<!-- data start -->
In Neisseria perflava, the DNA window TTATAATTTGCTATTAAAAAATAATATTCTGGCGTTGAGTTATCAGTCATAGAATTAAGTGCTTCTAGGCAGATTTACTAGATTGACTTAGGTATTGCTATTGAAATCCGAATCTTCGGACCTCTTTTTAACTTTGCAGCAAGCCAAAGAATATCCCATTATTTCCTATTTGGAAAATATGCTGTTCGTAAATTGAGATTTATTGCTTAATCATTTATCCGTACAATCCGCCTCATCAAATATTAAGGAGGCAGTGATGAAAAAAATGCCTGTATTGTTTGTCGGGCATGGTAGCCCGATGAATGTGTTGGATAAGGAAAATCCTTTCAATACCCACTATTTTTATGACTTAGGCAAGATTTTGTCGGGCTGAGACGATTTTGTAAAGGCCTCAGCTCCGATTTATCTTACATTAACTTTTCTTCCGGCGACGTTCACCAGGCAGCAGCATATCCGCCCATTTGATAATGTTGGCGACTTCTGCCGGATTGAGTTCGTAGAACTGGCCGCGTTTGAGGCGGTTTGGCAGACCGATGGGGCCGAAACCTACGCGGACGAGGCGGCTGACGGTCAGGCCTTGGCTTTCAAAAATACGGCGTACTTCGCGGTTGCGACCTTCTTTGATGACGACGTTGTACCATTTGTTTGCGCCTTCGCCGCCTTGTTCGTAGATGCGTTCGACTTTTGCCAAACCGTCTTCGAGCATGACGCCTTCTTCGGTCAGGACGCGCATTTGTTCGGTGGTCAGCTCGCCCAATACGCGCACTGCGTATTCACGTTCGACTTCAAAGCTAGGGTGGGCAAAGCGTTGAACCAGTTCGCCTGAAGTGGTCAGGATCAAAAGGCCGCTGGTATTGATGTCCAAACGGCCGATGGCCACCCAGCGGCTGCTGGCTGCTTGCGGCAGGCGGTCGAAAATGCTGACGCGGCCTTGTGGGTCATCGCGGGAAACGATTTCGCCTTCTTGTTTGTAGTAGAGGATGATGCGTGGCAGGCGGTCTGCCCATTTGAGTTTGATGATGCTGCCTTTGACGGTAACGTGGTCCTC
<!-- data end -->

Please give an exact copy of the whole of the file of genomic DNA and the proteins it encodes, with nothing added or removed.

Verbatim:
In Neisseria perflava, the DNA window TTATAATTTGCTATTAAAAAATAATATTCTGGCGTTGAGTTATCAGTCATAGAATTAAGTGCTTCTAGGCAGATTTACTAGATTGACTTAGGTATTGCTATTGAAATCCGAATCTTCGGACCTCTTTTTAACTTTGCAGCAAGCCAAAGAATATCCCATTATTTCCTATTTGGAAAATATGCTGTTCGTAAATTGAGATTTATTGCTTAATCATTTATCCGTACAATCCGCCTCATCAAATATTAAGGAGGCAGTGATGAAAAAAATGCCTGTATTGTTTGTCGGGCATGGTAGCCCGATGAATGTGTTGGATAAGGAAAATCCTTTCAATACCCACTATTTTTATGACTTAGGCAAGATTTTGTCGGGCTGAGACGATTTTGTAAAGGCCTCAGCTCCGATTTATCTTACATTAACTTTTCTTCCGGCGACGTTCACCAGGCAGCAGCATATCCGCCCATTTGATAATGTTGGCGACTTCTGCCGGATTGAGTTCGTAGAACTGGCCGCGTTTGAGGCGGTTTGGCAGACCGATGGGGCCGAAACCTACGCGGACGAGGCGGCTGACGGTCAGGCCTTGGCTTTCAAAAATACGGCGTACTTCGCGGTTGCGACCTTCTTTGATGACGACGTTGTACCATTTGTTTGCGCCTTCGCCGCCTTGTTCGTAGATGCGTTCGACTTTTGCCAAACCGTCTTCGAGCATGACGCCTTCTTCGGTCAGGACGCGCATTTGTTCGGTGGTCAGCTCGCCCAATACGCGCACTGCGTATTCACGTTCGACTTCAAAGCTAGGGTGGGCAAAGCGTTGAACCAGTTCGCCTGAAGTGGTCAGGATCAAAAGGCCGCTGGTATTGATGTCCAAACGGCCGATGGCCACCCAGCGGCTGCTGGCTGCTTGCGGCAGGCGGTCGAAAATGCTGACGCGGCCTTGTGGGTCATCGCGGGAAACGATTTCGCCTTCTTGTTTGTAGTAGAGGATGATGCGTGGCAGGCGGTCTGCCCATTTGAGTTTGATGATGCTGCCTTTGACGGTAACGTGGTCCTC